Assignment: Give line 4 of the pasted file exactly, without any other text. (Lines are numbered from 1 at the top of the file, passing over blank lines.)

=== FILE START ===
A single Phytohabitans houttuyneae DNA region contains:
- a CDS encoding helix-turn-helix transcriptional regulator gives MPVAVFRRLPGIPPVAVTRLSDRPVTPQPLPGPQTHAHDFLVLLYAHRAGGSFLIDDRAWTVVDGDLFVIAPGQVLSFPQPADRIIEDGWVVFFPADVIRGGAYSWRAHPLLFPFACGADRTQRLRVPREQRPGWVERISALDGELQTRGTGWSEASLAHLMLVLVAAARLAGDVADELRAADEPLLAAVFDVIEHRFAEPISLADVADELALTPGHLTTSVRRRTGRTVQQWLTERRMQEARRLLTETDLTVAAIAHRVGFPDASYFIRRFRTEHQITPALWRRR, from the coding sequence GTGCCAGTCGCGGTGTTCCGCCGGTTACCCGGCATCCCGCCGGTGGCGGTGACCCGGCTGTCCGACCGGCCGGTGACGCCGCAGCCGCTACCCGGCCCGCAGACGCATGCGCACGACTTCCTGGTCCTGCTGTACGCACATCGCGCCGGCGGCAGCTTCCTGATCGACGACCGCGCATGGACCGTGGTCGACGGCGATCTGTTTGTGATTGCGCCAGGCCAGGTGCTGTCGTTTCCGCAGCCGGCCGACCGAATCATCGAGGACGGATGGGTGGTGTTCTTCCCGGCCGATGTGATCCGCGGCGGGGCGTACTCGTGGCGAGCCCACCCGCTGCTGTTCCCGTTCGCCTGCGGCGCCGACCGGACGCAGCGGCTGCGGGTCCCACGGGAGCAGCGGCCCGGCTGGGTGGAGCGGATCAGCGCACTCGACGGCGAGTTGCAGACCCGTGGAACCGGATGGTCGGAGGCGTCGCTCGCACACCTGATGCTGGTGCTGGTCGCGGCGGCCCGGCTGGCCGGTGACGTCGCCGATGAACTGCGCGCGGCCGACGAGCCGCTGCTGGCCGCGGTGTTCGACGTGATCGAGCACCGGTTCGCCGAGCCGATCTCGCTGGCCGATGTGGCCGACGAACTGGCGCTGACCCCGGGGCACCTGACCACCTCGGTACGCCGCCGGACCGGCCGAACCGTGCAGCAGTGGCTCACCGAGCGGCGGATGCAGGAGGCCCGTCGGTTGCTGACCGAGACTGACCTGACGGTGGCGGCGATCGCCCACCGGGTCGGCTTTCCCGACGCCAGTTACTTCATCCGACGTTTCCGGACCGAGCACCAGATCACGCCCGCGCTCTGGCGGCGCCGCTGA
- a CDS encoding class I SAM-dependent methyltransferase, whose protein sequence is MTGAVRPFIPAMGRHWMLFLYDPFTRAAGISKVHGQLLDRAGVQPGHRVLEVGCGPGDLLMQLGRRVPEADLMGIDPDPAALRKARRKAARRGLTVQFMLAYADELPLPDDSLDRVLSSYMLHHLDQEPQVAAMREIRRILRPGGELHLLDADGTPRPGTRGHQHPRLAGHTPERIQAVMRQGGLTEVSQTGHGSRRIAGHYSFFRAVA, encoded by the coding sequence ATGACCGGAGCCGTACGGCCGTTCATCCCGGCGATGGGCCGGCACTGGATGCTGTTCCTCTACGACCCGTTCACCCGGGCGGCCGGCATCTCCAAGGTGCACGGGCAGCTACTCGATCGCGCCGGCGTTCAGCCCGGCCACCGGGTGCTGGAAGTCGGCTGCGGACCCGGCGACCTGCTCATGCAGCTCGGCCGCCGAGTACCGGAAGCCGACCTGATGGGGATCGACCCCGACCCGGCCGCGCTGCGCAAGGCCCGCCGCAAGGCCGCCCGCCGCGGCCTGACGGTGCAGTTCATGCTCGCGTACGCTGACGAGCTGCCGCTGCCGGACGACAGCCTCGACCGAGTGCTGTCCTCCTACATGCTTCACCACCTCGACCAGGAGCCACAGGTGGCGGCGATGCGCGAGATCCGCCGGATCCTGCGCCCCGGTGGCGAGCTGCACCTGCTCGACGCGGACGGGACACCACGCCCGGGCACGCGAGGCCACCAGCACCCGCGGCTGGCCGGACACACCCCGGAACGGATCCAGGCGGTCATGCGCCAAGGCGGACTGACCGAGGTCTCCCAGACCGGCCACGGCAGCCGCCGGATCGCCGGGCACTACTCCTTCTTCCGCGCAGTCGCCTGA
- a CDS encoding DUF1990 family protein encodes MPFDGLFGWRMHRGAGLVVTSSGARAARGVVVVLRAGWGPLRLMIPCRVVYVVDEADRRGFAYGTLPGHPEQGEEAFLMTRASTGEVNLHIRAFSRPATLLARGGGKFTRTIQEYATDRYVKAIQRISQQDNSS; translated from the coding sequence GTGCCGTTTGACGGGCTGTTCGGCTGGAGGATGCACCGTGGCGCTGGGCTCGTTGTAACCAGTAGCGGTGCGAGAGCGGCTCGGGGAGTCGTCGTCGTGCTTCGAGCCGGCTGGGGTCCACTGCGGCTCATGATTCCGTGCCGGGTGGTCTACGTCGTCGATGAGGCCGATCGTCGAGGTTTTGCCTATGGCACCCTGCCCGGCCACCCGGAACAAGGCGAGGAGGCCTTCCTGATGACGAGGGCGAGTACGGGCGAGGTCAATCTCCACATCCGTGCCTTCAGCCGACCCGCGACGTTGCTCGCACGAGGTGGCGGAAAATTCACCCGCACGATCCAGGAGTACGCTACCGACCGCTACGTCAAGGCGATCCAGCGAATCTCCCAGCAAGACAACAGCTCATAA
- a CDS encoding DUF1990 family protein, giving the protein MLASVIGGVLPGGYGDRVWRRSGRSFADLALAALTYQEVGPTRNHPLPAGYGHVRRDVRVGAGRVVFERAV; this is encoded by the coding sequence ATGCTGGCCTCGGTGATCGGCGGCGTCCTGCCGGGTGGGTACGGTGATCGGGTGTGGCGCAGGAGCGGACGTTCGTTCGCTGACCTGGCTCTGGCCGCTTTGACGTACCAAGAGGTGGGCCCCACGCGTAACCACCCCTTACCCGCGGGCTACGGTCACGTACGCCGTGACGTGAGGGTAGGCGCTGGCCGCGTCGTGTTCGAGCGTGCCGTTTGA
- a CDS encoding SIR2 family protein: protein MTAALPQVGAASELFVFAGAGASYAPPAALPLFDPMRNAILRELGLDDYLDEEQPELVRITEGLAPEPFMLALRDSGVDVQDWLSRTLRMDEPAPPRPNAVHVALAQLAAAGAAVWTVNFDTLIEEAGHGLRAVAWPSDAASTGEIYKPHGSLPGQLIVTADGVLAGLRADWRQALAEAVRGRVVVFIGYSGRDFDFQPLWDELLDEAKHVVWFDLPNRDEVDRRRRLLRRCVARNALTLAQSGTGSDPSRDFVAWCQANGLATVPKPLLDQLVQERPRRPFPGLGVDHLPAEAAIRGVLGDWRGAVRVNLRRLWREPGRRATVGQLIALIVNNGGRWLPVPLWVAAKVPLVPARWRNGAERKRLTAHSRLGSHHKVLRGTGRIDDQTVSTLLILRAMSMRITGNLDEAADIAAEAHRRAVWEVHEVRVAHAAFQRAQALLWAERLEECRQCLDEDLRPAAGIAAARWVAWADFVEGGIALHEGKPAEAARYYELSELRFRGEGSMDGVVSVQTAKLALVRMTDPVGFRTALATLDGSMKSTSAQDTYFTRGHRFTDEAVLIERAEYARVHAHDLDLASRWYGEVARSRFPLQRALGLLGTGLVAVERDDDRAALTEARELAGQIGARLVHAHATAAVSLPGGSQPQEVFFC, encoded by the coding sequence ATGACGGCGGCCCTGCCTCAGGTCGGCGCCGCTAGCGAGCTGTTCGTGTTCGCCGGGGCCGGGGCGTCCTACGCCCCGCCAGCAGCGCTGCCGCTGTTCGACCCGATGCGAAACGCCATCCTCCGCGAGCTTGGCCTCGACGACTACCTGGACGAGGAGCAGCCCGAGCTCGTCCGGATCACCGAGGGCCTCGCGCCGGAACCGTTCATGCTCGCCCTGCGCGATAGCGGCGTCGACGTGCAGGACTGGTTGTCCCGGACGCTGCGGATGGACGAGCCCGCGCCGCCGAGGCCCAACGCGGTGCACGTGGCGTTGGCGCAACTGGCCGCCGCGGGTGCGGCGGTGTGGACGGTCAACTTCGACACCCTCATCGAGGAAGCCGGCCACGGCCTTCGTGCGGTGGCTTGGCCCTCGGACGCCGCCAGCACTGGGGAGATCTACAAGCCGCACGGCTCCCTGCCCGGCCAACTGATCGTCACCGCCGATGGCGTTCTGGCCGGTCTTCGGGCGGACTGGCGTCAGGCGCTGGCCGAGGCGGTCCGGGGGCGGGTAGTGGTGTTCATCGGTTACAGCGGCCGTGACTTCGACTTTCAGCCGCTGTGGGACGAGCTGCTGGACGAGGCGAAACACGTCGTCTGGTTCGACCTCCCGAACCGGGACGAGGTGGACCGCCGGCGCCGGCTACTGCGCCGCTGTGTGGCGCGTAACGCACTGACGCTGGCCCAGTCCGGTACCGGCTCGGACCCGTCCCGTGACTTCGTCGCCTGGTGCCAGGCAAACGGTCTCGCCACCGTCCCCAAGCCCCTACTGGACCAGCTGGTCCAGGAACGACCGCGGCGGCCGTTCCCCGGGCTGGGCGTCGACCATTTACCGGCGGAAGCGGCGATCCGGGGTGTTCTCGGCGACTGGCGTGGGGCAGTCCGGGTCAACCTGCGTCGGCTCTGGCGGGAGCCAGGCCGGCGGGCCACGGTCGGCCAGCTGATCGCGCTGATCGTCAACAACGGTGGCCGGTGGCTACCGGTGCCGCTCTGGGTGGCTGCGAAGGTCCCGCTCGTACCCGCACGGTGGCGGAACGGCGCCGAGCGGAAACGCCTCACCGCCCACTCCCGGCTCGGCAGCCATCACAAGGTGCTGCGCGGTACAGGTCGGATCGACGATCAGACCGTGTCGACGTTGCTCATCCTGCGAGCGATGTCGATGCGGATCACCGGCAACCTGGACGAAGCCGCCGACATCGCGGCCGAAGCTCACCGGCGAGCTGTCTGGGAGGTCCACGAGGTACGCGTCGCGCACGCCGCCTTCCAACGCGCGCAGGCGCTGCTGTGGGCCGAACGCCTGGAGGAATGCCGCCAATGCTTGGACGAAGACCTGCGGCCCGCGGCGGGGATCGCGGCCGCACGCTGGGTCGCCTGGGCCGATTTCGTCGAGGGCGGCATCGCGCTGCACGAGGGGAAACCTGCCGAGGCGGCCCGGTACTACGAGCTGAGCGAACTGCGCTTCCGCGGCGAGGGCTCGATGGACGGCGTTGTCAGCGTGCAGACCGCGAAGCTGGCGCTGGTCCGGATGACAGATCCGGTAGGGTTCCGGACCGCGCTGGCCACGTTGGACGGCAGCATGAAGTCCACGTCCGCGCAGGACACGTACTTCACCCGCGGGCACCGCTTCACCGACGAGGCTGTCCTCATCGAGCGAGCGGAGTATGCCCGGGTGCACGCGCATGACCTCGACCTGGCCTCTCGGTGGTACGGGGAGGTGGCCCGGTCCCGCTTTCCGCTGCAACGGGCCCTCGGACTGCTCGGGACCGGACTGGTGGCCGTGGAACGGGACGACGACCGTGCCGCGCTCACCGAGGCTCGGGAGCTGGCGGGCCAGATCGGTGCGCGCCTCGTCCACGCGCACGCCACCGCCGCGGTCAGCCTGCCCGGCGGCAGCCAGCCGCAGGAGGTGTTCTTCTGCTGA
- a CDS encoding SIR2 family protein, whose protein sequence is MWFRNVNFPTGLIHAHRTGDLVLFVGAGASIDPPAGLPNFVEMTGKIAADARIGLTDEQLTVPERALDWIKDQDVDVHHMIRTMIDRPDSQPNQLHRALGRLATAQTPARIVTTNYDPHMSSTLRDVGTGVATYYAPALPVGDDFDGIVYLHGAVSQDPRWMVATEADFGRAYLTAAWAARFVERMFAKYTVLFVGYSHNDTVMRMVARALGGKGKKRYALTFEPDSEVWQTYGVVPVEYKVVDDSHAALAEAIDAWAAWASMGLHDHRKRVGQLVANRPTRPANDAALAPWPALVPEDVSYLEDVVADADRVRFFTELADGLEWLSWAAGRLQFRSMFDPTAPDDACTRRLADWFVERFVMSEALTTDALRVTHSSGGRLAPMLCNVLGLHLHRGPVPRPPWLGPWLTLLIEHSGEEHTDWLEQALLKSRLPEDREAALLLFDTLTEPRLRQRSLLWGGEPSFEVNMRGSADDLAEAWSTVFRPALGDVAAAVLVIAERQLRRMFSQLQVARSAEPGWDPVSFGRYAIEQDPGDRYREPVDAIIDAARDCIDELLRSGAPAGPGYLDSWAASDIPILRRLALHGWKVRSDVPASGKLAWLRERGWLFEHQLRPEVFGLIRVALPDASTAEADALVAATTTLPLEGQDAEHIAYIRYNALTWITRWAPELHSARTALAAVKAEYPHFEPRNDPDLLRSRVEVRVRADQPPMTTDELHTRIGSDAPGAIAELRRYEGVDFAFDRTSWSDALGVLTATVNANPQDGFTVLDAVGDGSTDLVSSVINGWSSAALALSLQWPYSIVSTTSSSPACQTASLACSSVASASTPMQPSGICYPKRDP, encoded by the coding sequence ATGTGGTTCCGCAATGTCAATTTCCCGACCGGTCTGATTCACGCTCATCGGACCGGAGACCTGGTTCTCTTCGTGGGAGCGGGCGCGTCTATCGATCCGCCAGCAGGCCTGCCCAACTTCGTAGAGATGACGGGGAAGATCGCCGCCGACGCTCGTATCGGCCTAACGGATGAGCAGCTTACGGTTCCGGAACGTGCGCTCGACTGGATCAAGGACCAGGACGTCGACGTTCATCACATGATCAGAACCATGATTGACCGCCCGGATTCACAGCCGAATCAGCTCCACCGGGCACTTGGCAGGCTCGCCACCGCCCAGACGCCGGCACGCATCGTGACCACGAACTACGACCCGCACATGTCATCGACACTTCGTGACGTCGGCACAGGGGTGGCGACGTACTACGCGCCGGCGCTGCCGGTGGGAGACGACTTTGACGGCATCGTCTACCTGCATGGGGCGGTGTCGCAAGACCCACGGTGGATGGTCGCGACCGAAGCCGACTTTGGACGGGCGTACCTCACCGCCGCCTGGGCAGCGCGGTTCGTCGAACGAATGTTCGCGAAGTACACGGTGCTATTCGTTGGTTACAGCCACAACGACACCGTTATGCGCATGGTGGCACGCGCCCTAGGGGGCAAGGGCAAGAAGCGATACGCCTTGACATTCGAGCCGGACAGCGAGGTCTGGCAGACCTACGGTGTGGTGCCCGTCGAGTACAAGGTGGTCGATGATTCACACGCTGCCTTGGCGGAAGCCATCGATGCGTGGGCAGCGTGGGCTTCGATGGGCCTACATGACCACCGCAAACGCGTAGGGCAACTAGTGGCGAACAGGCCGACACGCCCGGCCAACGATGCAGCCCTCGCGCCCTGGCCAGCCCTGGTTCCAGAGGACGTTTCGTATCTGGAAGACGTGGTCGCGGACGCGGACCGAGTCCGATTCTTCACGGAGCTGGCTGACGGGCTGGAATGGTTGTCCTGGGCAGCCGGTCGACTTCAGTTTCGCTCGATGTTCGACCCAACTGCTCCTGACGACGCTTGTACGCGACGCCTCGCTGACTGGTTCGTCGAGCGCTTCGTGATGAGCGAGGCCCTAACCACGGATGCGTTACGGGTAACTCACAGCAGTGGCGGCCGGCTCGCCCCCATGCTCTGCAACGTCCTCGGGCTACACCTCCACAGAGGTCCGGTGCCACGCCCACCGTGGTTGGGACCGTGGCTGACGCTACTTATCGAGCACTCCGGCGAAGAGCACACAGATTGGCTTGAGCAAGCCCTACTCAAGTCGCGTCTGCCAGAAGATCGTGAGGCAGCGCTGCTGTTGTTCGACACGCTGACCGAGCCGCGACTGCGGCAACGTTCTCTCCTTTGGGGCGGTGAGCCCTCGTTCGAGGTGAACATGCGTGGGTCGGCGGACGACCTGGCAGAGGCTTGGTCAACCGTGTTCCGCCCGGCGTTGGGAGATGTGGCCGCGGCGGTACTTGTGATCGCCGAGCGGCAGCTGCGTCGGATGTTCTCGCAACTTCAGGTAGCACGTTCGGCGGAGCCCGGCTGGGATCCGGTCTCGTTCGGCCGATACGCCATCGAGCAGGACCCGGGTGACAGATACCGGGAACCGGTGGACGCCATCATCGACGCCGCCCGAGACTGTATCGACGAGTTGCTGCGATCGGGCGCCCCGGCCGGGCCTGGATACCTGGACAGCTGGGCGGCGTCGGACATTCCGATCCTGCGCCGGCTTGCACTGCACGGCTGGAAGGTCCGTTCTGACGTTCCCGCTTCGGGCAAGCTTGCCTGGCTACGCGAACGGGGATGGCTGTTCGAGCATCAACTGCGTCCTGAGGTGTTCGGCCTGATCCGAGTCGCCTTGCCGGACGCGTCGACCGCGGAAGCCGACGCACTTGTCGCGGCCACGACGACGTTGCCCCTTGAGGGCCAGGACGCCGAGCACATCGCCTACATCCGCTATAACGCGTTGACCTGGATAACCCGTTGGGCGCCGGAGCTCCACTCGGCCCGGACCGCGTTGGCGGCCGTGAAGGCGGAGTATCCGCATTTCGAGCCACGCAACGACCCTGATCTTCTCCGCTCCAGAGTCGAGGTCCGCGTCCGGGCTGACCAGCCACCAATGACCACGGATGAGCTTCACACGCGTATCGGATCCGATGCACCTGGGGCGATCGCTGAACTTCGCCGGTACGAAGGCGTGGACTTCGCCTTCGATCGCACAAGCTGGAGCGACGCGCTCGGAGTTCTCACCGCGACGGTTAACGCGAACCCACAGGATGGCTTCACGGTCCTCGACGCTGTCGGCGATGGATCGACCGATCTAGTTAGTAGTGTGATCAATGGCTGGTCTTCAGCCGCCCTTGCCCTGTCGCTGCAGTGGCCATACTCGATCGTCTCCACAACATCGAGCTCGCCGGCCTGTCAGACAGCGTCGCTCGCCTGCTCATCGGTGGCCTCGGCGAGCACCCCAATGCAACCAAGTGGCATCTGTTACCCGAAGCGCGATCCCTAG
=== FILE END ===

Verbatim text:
- a CDS encoding DUF1990 family protein encodes MPFDGLFGWRMHRGAGLVVTSSGARAARGVVVVLRAGWGPLRLMIPCRVVYVVDEADRRGFAYGTLPGHPEQGEEAFLMTRASTGEVNLHIRAFSRPATLLARGGGKFTRTIQEYATDRYVKAIQRISQQDNSS; translated from the coding sequence GTGCCGTTTGACGGGCTGTTCGGCTGGAGGATGCACCGTGGCGCTGGGCTCGTTGTAACCAGTAGCGGTGCGAGAGCGGCTCGGGGAGTCGTCGTCGTGCTTCGAGCCGGCTGGGGTCCACTGCGGCTCATGATTCCGTGCCGGGTGGTCTACGTCGTCGATGAGGCCGATCGTCGAGGTTTTGCCTATGGCACCCTGCCCGGCCACCCGGAACAAGGCGAGGAGGCCTTCCTGATGACGAGGGCGAGTACGGGCGAGGTCAATCTCCACATCCGTGCCTTCAGCCGACCCGCGACGTTGCTCGCACGAGGTGGCGGAAAATTCACCCGCACGATCCAGGAGTACGCTACCGACCGCTACGTCAAGGCGATCCAGCGAATCTCCCAGCAAGACAACAGCTCATAA